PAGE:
“It is certainly a pleasure to fight in Cancun, a town that is very boxing knowledgeable. I like being in Mexico, people are very hospitable and always been welcomed with open arms. I've prepared well, I'm in excellent condition both physically and mentally, I am eager to give a good show and I'm sure the people who attend the function will be satisfied with the fight that I will offer.”
Once upon a time, Mosley was the perfect blend of talent and entertainment. His foray into the championship picture was hardly a sign of things to come, a lackluster decision over Phillip Holiday in a fight in which the then-unbeaten lightweight complained of pre-fight illness. Such claim gained validity with each fight into his title reign, with every successful defense ending in knockout.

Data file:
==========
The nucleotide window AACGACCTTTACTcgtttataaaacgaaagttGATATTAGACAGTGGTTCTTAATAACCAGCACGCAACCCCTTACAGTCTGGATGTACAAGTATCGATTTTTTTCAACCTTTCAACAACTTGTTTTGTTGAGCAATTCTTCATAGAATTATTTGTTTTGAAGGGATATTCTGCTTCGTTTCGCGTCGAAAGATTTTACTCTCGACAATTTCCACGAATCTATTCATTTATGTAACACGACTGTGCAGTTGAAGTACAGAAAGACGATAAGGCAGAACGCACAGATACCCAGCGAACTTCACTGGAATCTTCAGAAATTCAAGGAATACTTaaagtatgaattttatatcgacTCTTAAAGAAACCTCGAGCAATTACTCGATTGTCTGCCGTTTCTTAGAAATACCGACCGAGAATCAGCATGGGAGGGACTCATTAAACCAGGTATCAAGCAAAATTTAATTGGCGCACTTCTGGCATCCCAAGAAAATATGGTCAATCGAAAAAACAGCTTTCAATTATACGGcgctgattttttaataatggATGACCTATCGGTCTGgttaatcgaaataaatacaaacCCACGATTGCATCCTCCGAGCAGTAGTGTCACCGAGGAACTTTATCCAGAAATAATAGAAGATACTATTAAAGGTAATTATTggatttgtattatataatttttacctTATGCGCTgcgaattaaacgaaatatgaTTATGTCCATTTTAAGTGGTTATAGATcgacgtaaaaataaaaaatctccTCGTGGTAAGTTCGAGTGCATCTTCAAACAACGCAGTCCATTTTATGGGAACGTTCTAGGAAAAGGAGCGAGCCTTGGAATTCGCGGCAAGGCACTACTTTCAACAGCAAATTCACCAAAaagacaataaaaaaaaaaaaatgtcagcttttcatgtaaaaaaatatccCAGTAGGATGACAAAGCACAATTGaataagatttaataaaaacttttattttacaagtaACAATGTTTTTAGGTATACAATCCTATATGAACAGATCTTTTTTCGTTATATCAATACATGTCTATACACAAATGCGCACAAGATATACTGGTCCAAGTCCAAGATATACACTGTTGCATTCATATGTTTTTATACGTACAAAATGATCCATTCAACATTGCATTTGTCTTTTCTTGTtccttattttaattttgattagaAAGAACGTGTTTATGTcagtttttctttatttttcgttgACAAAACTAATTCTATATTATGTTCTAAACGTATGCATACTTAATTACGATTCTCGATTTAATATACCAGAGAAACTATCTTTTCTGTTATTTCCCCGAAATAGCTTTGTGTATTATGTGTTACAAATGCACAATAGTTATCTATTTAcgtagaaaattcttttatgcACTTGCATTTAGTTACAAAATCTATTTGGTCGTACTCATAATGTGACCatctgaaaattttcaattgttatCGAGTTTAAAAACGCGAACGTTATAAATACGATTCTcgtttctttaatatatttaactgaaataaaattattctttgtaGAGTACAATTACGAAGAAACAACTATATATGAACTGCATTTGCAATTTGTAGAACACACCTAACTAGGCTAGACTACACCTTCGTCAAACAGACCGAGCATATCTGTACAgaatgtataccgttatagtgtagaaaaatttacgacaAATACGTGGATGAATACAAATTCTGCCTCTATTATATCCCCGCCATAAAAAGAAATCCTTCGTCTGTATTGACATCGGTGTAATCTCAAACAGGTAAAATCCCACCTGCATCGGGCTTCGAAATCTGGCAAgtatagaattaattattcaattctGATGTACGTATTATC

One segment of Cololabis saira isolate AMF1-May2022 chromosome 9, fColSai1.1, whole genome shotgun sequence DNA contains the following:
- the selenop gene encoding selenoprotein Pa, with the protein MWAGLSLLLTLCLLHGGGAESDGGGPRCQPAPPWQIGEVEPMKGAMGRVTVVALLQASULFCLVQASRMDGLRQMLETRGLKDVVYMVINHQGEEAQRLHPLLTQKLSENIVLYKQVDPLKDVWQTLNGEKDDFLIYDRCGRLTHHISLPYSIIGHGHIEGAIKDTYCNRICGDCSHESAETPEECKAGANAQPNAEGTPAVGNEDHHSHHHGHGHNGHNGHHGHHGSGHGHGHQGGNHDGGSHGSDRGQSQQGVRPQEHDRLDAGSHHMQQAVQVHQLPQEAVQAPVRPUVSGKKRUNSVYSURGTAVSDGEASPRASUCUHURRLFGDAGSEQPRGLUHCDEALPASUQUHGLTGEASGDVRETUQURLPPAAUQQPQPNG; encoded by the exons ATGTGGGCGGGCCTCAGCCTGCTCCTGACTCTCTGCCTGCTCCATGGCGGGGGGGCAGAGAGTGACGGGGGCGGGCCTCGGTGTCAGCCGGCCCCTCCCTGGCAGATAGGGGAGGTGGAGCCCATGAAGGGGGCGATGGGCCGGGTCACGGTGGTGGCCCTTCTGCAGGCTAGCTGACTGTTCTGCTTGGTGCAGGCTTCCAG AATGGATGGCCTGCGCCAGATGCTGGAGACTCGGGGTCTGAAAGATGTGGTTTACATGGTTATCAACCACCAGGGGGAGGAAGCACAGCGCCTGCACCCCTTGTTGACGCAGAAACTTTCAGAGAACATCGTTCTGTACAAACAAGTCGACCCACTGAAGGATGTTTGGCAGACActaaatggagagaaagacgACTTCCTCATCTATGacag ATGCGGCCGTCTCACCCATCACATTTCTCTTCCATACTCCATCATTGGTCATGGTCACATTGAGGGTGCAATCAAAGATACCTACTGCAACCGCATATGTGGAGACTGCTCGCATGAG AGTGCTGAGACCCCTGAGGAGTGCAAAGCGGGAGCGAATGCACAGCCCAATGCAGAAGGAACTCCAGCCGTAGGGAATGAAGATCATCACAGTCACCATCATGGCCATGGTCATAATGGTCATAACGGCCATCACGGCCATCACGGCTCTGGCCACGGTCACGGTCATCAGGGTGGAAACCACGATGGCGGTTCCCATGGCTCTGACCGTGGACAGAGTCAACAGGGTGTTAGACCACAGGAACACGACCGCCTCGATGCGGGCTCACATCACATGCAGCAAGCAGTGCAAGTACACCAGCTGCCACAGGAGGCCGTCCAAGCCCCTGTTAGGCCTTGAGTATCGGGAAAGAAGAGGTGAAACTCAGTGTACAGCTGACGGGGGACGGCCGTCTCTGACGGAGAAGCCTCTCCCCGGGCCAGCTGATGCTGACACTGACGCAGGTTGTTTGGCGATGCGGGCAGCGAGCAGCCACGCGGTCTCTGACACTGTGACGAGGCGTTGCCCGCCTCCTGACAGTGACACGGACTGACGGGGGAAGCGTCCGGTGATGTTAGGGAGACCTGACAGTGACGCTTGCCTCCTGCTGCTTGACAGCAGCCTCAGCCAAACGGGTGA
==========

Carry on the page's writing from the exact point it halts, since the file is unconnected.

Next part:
A move two weight classes up offered the first signs of vulnerability, struggling before rallying to knockout Wilfredo Rivera in the 10th and final round of his welterweight debut. The defining moment of his legendary career came less than a year later, snagging a welterweight belt in a split decision win over Oscar de la Hoya at the Staples Center, whose doors were only open less than a year at the time of the June 2000 bout.
Mosley hovered around the top of the mythical pound-for-pound rankings until running into Vernon Forrest, the last man to beat him in the amateurs and who claimed his spot on the 1992 Olympic boxing squad. Forrest repeated the feat in the pro ranks, twice over with back-to-back wins in 2002.